The seminal cookbook Joy of Cooking gives a little more variance, with braised brisket recipes calling for 3 to 3 ½ pound cuts to serve 6-8 people or between ¼ -½ pound per person.
For the pointcut or the whole Packer’s cut that goes on the grill or in your smoker, you need to increase the amount of meat per person, as the fattier cut will shrink more as you cook it. In fact, with a Packet’s cut, you can expect to lose up to 50% of the meat’s volume during cooking, although 40% is probably an average loss.
The Joy of Cooking suggests a 4-5 pound roast for 10-12 servings or ¼ -½ pound per person. Topping off at ½ pound per person might be underestimating a bit, especially considering how delicious your brisket is going to be.
Most recipes call for an 8-10 pound brisket for 14-16 servings, or between a ½ -¾ pound per person. Barbeque aficionados aim even higher, recommending 1 pound of uncooked meat per person to allow for a 1/2 pound of cooked meat.
Remember, too, that overestimating the amount of meat (whether you’re braising or smoking) will hopefully leave you with some leftovers for sandwiches the next day.
Read Related Article: Tips on How to Reheat Corn on the Cob
Other Things to Consider
On the other hand, if you’re catering, ⅓ pound of cooked meat per person is a good plan. The guest list is set, you don’t need leftovers, and your business cost is a consideration.
Who’s eating? Again, if you’re feeding family members and close friends, you probably have an idea of who has a healthy appetite. You can adjust your amounts based on your guest list. Good eaters may need ½ -¾ pound of cooked meat per person.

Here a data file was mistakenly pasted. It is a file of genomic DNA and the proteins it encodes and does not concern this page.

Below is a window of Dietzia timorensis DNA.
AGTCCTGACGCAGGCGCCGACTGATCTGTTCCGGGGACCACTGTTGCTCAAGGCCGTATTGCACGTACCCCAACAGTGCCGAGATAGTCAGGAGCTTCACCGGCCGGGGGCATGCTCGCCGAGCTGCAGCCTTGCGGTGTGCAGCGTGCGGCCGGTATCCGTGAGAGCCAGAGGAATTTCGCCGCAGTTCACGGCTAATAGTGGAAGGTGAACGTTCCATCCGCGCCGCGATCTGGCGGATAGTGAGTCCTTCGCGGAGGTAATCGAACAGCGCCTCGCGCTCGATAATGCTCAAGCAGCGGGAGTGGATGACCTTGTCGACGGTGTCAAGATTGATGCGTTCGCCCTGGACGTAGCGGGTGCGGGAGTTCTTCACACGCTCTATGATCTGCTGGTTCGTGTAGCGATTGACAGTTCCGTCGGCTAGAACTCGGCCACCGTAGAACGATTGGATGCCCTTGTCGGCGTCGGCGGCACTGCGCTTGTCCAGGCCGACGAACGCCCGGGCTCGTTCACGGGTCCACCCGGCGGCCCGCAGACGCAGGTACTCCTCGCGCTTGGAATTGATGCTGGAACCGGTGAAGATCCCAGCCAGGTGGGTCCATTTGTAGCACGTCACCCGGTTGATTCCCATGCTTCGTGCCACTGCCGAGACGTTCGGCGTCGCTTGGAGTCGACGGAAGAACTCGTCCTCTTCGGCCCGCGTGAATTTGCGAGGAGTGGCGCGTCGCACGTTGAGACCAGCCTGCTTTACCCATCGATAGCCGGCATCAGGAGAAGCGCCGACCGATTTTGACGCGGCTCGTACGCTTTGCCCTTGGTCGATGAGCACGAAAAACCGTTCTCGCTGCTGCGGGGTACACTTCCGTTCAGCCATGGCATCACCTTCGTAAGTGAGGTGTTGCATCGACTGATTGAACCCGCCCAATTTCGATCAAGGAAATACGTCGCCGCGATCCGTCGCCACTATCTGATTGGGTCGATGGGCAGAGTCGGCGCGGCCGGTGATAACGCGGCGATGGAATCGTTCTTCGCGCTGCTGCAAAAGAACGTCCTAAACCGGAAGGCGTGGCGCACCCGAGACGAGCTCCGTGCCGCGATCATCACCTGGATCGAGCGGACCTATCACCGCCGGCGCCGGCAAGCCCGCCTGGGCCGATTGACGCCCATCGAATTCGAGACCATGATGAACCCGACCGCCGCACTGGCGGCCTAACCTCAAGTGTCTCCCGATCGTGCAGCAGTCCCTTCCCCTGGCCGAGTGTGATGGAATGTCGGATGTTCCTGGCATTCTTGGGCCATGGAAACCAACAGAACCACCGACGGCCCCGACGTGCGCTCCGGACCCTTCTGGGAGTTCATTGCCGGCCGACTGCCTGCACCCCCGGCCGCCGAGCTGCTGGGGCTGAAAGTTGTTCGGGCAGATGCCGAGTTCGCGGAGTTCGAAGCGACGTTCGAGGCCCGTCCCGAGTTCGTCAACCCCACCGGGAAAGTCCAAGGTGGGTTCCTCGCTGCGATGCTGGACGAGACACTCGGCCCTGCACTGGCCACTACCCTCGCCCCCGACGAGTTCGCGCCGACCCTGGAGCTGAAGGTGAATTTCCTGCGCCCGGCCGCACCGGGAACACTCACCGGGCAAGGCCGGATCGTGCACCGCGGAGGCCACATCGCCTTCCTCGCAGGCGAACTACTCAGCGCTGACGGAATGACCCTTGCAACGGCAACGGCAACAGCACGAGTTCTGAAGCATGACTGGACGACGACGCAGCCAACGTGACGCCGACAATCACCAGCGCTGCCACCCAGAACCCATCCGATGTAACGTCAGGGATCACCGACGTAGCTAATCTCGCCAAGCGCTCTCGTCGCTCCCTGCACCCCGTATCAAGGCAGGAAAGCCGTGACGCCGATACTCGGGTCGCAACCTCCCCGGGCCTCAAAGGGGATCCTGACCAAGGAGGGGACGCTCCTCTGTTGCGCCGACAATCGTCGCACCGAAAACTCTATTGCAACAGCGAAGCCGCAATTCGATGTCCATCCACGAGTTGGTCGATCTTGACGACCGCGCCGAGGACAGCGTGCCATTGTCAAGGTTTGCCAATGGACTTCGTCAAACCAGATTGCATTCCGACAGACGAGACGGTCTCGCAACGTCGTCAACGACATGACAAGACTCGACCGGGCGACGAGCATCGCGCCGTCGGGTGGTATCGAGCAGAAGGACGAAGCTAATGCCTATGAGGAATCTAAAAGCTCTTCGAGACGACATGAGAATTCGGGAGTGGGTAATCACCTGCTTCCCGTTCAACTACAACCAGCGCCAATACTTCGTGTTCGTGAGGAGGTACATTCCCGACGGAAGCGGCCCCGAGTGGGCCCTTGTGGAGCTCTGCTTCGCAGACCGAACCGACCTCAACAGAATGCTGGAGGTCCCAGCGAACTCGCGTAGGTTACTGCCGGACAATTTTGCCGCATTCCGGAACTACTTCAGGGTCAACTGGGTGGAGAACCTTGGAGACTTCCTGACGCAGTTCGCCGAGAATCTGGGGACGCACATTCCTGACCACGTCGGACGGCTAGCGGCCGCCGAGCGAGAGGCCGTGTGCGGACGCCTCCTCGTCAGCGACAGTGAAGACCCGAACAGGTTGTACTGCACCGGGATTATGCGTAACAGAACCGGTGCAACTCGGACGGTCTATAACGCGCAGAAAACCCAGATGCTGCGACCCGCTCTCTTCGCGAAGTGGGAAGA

Just remember that you want to double your calculation of uncooked to cooked meat to allow for up to 50% shrinkage from the fat you’ll trim off and the moisture loss during the smoking process.
Also factor in any children that might be at your event. They will typically eat about half as much as an adult (note that for the purposes of calculating meat portions, teenagers count as adults.)
Are you serving any vegetarians? If so, you can adjust the amount of brisket you’ll need accordingly. You’ll also have to think of an alternative dish to serve them. Jackfruit and portobello mushrooms grilled up nicely and other plant-based meats have come a long way in recent years. You could also make veggie skewers.